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I have a Pom x Shih Tzu mix that is currently sitting at about 12 lbs. His colouring is where the Pom is most visible, he doesn't have the smushy face of a shih tzu, but not as pointed as a Pom. He's leggy and lean in the body which makes him a bit taller than most of the Shih Tzu's he's been around but doesn't have the same body mass. His fur is also a weird mix, grows like a Shih Tzu and he doesn't shed but the texture of it is very Pom like. It's a total crap shoot what traits of which breed your pup would have gotten.

The picture is him next to his Shih Tzu pal after a hair cut.
 

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You are confused because DNA tests are a crock of ______.
We can't find out what race humans are with a DNA test, only if they are related through DNA; so I highly doubt we can with dogs. I can't understand why people keep doing these "wisdom panels"...I see no purpose and see it as a money scam. Sorry to be so blunt, I don't mean to be rude.
The more I read about people getting questionable results with these tests, the more I wonder about the financial wisdom (ha!) of ordering one for my [alleged] lab/pit mix. Instead, I'll be thankful to have a great dog and invest the money in treats and toys for her.

And since we're sharing pics(!)...
 

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The more I read about people getting questionable results with these tests, the more I wonder about the financial wisdom (ha!) of ordering one for my [alleged] lab/pit mix. Instead, I'll be thankful to have a great dog and invest the money in treats and toys for her.

And since we're sharing pics(!)...
aw she is way too cute! she reminds me so much of a dog (also a purported lab/pit mix) that belonged to a family I nannied for years ago, who was just the sweetest girl and so good w/ their kids.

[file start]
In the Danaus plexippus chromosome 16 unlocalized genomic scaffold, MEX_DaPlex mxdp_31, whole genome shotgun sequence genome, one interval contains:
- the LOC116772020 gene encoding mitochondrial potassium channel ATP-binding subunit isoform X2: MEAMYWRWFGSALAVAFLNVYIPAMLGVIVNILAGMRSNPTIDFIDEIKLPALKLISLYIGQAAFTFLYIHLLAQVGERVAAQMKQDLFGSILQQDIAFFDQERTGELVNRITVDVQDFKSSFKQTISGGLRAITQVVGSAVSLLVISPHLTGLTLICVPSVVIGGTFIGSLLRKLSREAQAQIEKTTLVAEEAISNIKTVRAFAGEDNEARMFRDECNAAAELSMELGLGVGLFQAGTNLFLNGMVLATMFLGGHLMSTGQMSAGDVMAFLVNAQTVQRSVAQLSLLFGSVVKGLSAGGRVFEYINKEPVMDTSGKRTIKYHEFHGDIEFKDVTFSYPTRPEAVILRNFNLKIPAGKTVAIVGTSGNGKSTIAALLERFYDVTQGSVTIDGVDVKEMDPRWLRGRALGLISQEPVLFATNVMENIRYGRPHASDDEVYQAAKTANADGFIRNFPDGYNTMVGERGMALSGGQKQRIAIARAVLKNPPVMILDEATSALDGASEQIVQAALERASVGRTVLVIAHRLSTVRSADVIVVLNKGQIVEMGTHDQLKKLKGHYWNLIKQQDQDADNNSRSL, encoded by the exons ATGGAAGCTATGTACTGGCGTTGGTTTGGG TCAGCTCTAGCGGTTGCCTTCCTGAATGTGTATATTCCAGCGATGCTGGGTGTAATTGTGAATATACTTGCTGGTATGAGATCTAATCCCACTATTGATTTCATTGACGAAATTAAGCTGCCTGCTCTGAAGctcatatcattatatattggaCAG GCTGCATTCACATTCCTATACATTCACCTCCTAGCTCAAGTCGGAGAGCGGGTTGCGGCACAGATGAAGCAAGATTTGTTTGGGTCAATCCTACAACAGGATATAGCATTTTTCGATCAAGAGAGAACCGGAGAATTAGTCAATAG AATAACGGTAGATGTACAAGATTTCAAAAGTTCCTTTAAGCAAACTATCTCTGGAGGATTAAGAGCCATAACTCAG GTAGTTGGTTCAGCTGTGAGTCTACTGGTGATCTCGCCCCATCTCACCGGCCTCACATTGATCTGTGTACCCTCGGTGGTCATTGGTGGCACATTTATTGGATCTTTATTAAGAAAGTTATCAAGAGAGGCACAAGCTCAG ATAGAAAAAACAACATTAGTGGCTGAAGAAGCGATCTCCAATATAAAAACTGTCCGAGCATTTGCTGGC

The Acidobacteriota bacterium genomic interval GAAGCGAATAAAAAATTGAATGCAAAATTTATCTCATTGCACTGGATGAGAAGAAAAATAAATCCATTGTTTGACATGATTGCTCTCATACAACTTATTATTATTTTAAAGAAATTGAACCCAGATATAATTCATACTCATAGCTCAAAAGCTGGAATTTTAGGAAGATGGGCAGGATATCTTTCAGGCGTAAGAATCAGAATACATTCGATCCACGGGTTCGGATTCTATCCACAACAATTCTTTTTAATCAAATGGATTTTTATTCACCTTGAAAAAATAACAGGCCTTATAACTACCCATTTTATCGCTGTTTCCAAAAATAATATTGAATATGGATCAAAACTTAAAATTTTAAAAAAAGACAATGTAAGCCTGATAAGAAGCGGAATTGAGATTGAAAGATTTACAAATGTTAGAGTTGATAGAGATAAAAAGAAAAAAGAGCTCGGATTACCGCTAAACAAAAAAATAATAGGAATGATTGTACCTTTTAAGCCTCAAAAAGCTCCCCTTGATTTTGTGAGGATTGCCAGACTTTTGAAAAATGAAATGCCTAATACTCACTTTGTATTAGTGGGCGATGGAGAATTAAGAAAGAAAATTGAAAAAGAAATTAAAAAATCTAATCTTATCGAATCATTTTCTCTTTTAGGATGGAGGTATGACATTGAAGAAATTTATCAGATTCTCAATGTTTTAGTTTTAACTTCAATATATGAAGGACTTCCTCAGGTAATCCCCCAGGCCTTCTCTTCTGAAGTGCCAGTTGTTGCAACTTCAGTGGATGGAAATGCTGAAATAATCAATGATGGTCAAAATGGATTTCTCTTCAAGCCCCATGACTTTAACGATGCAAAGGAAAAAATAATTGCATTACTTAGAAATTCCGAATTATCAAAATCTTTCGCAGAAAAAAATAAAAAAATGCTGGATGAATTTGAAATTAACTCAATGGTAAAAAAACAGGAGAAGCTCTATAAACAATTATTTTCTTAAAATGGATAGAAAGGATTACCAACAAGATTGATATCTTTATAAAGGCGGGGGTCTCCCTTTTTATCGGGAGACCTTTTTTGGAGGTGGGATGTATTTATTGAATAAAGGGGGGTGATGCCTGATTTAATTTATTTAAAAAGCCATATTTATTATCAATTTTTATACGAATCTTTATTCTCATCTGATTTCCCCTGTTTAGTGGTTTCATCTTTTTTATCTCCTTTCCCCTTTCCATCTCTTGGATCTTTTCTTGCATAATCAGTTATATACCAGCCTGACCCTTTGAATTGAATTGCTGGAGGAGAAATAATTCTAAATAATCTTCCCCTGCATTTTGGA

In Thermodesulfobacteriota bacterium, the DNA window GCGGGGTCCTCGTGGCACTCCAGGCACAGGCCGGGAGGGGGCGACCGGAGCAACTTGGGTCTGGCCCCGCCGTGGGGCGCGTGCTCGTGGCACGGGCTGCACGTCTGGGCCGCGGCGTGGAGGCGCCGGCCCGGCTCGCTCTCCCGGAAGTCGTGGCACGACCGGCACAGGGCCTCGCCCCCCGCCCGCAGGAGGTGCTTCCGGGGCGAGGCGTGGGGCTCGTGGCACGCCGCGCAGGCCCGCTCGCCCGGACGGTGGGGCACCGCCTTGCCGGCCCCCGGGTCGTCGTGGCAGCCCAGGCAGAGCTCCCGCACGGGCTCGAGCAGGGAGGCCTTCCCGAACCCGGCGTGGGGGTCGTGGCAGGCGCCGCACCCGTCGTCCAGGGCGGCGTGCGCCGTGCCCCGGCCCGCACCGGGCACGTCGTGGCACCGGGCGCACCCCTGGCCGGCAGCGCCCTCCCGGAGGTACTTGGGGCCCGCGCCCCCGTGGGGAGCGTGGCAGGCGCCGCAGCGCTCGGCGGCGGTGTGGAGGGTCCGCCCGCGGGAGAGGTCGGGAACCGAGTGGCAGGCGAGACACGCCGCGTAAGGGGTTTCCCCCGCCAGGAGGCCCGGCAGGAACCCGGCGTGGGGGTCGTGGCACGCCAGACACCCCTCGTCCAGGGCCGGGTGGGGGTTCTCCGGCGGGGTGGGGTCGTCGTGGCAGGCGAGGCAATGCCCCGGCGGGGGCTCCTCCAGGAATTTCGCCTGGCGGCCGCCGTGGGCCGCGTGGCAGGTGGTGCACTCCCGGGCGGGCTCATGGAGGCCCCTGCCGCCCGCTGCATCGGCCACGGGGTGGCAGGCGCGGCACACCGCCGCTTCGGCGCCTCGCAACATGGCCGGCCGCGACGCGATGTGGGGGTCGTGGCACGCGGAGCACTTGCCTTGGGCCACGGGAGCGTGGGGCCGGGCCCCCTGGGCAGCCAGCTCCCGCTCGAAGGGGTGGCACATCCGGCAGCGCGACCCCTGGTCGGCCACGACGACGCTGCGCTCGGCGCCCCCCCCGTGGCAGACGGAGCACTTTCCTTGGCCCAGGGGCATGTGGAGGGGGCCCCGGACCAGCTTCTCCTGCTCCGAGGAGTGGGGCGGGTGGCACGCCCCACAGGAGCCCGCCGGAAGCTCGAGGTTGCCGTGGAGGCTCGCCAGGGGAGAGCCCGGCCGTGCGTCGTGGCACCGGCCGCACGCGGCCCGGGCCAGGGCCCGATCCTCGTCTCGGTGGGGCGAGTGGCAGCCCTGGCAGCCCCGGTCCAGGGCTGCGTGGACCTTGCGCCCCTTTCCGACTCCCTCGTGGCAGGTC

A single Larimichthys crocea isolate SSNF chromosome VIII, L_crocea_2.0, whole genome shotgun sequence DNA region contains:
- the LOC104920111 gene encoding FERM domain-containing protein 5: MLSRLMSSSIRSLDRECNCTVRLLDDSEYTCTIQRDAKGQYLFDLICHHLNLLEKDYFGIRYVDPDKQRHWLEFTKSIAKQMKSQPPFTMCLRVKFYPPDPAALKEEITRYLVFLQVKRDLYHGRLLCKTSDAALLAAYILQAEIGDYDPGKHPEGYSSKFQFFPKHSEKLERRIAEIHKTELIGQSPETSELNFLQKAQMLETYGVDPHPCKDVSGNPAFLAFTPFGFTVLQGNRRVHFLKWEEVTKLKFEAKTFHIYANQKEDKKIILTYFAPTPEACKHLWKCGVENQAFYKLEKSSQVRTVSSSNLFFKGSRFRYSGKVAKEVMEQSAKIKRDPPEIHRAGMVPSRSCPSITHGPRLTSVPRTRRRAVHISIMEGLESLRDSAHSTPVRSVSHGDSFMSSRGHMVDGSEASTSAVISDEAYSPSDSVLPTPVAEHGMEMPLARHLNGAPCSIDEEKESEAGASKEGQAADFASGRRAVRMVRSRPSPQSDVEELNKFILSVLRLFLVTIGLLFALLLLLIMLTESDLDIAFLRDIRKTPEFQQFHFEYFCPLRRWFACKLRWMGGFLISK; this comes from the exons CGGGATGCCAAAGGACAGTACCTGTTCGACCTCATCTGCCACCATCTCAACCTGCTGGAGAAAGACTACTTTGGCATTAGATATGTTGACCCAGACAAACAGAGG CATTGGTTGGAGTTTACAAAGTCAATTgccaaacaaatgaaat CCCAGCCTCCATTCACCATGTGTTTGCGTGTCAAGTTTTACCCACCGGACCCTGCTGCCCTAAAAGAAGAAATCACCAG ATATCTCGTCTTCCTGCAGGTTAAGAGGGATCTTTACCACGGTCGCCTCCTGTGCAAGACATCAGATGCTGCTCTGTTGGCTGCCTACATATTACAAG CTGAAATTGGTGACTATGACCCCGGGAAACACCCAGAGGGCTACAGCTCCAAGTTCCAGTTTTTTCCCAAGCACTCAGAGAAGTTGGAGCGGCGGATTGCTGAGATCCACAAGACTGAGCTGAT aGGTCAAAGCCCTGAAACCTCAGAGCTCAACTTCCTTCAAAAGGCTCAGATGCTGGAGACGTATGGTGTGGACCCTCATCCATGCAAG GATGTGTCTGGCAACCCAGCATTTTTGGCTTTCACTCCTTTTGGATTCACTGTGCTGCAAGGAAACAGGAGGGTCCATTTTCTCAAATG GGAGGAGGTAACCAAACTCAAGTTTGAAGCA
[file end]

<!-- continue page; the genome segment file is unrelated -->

it would be really neat if there was actually a highly accurate (or even reasonably accurate hah) commercially available DNA test to determine a dog's breeding. I would love to test my girl (in my profile picture), who I tout as a German Shorthaired Pointer/Pit/general muttly mix. when I acquired her as a puppy (for free out of the backseat of truck in a Walmart parking lot!), the owner of the bitch who whelped the litter being given away told me "well...let's see...her mom is like kind of a Pit/Hound type mix, and the dad was like a Pit/Boxer/Hound/Pointer kinda mix...there's probably some other stuff in there somewhere too..." :rolleyes: so honestly -- who really knows??

she definitely looks very strongly like a GSP/Pit mix, essentially like a pretty even 50/50 look. but I KNOW that there's definitely more to her breeding than that! I'd love to be able to know what all it is. maybe some day in the future when the technology is better or something...

my dog was born to a litter of 6, and she was the runt. 4 of the puppies looked very similar, 3 being an identical sort of dark fawnish colour w/ some white, the 4th a somewhat darker, deeper reddish brown colour (sort of light liver?) w/ a bit of white, and then these 2 -- the black & white puppies covered in tick marks.
the brownish puppies all looked much more Pit/Boxer-ish -- they had shorter, wider noses and steeper foreheads; they were notably stockier and had a heavier build. the 2 black & white ticked puppies, my little girl the most so, were much sleeker -- longer, narrower snouts w/ more sloping foreheads; a lighter, longer body w/ a finer build and longer legs; and longer tails too.
it's amazing how the same parental genetics can produce so many different traits!
...though I do know that a bitch can have a litter of multiple puppies sired by my than one dog born all at the same time. perhaps that's what happened there? but I figure probably just as likely not. who knows? I'd love to! but I would waste my money on one those crapshoot DNA tests that are available these days.
 

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When I got my WP results for my dog (pictured in my avi) he came back with a 37.5% mixed breed result. I called for more information and they told me that the mixed breed result means that certain traits of types of dogs (i.e. hound, sporting, etc) were detected but they could not match it to a specific breed with enough significance to confidently determine it to be present. For example, my 60lb mutt was detected to have both Rat Terrier and Pembroke Welsh Corgi in him somewhere, but they cautioned me to understand that it doesn't necessarily mean that he has those two breeds in his lineage. He could just have DNA traits that are similar to them. Somewhat of a false positive, if you will. I'd take WP results with a grain of salt, to be honest. It wouldn't be worth it to call and demand a refund.